Congress considers single committee on homeland security
The chairmen of the U.S. House Armed Services, International Relations and Government Reform committees threw their support behind efforts to consolidate jurisdiction over the Department of Homeland Security under a single committee.
As many as 79 committees and subcommittees in the House and Senate currently oversee some aspect of DHS operations. Department officials, the Sept. 11 Commission and other analysts have criticized the current arrangement because DHS officials have so much of their time tied up preparing testimony or responding to information requests from members of Congress.
Armed Services Chairman Duncan Hunter, R-Calif.; International Relations Chairman Henry Hyde, R-Ill.; and Government Reform Chairman Tom Davis, R-Va., said they would introduce a resolution on Jan. 4 calling on the House to accept the 9/11 Commission’s recommendation to create a permanent Homeland Security Committee.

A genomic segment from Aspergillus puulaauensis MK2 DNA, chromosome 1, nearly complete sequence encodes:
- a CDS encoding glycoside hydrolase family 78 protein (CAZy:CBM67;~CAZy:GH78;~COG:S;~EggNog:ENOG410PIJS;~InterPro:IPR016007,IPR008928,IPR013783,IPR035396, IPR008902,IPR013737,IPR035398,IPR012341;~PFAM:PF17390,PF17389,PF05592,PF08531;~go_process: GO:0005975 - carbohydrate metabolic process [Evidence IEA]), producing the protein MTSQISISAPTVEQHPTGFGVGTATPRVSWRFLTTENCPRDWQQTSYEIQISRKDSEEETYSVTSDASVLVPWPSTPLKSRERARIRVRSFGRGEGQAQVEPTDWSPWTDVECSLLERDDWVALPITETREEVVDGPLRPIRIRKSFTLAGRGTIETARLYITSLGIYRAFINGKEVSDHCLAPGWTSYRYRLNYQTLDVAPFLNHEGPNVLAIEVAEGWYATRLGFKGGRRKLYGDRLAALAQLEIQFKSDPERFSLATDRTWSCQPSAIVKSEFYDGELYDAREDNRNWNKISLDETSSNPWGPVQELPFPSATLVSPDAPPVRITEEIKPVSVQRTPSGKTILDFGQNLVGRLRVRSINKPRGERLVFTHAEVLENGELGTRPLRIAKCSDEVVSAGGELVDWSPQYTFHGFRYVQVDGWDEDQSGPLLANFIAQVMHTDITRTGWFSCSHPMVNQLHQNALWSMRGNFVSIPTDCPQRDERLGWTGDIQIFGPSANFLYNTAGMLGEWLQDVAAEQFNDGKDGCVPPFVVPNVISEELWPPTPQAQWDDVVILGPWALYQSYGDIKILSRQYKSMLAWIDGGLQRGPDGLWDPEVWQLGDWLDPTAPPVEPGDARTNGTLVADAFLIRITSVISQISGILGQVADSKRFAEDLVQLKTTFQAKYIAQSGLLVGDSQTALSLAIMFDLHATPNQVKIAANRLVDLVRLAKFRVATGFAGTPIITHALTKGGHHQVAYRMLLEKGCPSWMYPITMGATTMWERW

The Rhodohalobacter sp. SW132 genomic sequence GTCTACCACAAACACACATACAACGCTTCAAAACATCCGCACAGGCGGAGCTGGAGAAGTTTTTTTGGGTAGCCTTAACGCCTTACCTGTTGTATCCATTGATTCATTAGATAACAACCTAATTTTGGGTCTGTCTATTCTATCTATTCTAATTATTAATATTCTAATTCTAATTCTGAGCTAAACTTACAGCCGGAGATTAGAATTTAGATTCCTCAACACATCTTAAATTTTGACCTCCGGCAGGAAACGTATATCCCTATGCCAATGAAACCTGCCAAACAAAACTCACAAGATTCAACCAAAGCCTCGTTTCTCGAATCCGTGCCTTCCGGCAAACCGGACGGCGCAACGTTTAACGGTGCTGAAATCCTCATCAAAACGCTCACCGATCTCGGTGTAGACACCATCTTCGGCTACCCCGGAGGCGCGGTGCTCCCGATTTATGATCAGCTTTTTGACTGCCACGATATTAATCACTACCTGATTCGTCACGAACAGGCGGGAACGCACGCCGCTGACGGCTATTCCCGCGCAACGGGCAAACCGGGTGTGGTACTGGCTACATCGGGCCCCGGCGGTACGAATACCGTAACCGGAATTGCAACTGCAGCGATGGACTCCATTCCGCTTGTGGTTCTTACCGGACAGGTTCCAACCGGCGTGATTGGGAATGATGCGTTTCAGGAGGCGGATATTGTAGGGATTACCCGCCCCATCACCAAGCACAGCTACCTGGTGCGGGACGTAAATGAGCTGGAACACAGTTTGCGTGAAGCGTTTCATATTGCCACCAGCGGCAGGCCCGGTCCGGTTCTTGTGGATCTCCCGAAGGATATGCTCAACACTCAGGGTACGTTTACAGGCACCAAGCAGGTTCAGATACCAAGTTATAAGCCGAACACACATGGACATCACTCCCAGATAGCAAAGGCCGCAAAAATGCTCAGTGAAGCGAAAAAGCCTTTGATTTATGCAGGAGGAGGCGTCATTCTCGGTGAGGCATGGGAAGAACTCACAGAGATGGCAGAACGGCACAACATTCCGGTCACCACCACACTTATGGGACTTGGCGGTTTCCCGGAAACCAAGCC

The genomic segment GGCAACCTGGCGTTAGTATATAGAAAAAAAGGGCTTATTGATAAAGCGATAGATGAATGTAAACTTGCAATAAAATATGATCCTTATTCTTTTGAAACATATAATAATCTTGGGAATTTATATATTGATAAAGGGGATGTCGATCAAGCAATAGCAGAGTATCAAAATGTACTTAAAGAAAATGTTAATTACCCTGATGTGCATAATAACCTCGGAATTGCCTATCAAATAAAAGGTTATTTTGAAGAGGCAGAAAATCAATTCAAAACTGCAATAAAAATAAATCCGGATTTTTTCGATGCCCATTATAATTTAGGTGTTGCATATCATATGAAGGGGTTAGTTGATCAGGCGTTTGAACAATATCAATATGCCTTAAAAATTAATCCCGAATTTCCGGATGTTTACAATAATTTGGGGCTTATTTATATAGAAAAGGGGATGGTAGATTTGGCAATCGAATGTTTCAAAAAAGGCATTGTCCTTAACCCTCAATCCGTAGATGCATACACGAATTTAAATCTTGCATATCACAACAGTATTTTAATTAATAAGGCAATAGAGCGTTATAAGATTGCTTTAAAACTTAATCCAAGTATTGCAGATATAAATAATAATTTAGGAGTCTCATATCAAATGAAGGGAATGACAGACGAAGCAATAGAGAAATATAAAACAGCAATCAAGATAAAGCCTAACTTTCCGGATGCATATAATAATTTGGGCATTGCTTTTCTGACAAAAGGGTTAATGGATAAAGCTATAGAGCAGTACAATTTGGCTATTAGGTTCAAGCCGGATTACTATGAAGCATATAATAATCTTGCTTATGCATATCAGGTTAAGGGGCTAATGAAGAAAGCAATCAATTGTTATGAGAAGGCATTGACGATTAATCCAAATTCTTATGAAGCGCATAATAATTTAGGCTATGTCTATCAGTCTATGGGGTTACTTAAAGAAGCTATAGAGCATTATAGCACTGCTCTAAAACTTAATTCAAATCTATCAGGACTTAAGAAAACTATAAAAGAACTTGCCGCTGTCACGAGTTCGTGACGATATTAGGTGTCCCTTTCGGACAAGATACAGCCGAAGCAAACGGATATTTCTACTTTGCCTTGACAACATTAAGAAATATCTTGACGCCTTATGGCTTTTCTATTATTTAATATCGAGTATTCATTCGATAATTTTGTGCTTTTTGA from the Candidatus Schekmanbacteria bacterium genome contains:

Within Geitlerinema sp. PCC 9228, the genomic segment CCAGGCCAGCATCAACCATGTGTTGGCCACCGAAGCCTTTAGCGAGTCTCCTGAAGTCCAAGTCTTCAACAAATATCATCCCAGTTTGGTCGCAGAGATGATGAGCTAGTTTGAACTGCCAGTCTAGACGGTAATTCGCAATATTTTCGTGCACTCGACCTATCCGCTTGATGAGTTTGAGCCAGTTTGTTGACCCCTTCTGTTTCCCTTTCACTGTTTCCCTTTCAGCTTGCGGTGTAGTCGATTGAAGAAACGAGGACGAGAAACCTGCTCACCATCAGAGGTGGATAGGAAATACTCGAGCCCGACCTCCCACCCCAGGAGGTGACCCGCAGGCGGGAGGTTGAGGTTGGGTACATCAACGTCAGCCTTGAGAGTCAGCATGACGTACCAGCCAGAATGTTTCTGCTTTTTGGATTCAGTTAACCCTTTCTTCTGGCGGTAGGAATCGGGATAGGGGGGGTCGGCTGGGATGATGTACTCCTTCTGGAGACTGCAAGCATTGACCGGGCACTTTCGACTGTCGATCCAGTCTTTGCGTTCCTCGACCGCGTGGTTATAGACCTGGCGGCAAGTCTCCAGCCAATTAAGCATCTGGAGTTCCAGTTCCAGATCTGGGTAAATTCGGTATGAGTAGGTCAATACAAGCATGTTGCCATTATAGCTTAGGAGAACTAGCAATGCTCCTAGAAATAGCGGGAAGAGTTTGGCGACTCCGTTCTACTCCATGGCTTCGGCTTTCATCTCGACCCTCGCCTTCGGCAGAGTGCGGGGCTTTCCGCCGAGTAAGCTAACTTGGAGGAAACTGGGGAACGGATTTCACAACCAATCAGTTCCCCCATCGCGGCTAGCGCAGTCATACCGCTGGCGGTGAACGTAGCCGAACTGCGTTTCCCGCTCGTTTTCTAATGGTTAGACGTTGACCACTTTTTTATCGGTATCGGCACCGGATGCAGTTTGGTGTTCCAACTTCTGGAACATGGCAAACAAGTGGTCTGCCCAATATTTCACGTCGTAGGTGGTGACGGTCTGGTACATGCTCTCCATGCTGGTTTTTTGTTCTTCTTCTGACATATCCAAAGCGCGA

The Senate recently gave the Government Affairs Committee the added responsibility of homeland security, but with limited power over appropriations, intelligence and other matters that were retained by chairmen of other committees during a turf battle over the 2005 DHS appropriations bill.